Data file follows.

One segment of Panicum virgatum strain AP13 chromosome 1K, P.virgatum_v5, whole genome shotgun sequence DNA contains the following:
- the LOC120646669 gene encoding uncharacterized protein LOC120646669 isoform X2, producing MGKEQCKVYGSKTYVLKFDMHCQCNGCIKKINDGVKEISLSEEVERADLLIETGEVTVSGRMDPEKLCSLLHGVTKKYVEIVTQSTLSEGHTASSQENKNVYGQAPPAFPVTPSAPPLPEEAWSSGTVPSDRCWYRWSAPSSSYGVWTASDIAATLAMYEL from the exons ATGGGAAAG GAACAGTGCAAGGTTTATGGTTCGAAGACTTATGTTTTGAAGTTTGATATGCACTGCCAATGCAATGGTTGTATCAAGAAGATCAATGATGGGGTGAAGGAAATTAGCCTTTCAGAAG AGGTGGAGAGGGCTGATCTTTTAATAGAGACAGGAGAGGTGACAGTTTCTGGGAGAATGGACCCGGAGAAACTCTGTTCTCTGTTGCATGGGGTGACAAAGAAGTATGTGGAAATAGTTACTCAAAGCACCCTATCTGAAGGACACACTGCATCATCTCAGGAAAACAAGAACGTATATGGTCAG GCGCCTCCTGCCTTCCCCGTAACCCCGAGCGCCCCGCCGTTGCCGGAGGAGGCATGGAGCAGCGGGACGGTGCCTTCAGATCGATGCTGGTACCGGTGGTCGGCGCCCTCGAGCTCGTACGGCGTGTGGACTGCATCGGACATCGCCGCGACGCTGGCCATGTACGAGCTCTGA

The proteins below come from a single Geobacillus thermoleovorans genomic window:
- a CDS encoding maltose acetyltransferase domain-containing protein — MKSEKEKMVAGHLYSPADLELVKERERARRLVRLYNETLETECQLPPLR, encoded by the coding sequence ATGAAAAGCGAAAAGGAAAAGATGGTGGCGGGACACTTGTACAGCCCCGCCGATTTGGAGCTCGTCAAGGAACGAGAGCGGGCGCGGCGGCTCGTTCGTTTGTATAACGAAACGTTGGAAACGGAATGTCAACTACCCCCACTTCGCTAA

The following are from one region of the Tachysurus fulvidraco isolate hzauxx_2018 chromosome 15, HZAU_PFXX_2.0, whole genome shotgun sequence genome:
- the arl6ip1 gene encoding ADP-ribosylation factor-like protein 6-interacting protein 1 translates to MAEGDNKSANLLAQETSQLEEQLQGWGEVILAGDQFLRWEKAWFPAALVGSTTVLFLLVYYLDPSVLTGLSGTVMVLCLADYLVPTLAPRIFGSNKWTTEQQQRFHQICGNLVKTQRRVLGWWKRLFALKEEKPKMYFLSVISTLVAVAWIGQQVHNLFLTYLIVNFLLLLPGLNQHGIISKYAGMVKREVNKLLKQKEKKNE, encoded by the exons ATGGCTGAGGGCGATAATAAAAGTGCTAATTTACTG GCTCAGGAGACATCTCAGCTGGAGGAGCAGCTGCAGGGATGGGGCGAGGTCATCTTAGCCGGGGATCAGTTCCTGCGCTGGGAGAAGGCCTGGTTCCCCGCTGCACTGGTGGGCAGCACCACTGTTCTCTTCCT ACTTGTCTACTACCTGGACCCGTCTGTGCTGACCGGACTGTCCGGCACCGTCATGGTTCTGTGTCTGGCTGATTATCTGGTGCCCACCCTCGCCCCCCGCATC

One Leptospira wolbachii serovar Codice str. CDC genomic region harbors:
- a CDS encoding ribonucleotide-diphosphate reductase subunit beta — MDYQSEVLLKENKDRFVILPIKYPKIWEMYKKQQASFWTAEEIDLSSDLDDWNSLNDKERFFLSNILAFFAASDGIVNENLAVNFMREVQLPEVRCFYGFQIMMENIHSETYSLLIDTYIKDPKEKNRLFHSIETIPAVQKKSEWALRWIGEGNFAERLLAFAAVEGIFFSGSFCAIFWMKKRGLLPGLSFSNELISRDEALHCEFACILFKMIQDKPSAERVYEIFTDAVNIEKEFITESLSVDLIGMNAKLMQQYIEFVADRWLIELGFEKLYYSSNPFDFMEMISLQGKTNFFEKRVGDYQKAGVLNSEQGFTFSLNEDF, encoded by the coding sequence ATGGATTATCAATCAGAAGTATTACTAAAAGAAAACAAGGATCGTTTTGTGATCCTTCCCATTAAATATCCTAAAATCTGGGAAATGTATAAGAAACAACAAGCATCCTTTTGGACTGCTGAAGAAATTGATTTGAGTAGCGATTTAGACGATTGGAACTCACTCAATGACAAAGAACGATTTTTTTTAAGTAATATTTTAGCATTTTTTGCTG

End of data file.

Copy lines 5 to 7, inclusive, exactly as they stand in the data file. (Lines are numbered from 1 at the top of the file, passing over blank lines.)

The following are from one region of the Tachysurus fulvidraco isolate hzauxx_2018 chromosome 15, HZAU_PFXX_2.0, whole genome shotgun sequence genome:
- the arl6ip1 gene encoding ADP-ribosylation factor-like protein 6-interacting protein 1 translates to MAEGDNKSANLLAQETSQLEEQLQGWGEVILAGDQFLRWEKAWFPAALVGSTTVLFLLVYYLDPSVLTGLSGTVMVLCLADYLVPTLAPRIFGSNKWTTEQQQRFHQICGNLVKTQRRVLGWWKRLFALKEEKPKMYFLSVISTLVAVAWIGQQVHNLFLTYLIVNFLLLLPGLNQHGIISKYAGMVKREVNKLLKQKEKKNE, encoded by the exons ATGGCTGAGGGCGATAATAAAAGTGCTAATTTACTG GCTCAGGAGACATCTCAGCTGGAGGAGCAGCTGCAGGGATGGGGCGAGGTCATCTTAGCCGGGGATCAGTTCCTGCGCTGGGAGAAGGCCTGGTTCCCCGCTGCACTGGTGGGCAGCACCACTGTTCTCTTCCT ACTTGTCTACTACCTGGACCCGTCTGTGCTGACCGGACTGTCCGGCACCGTCATGGTTCTGTGTCTGGCTGATTATCTGGTGCCCACCCTCGCCCCCCGCATC

One Leptospira wolbachii serovar Codice str. CDC genomic region harbors: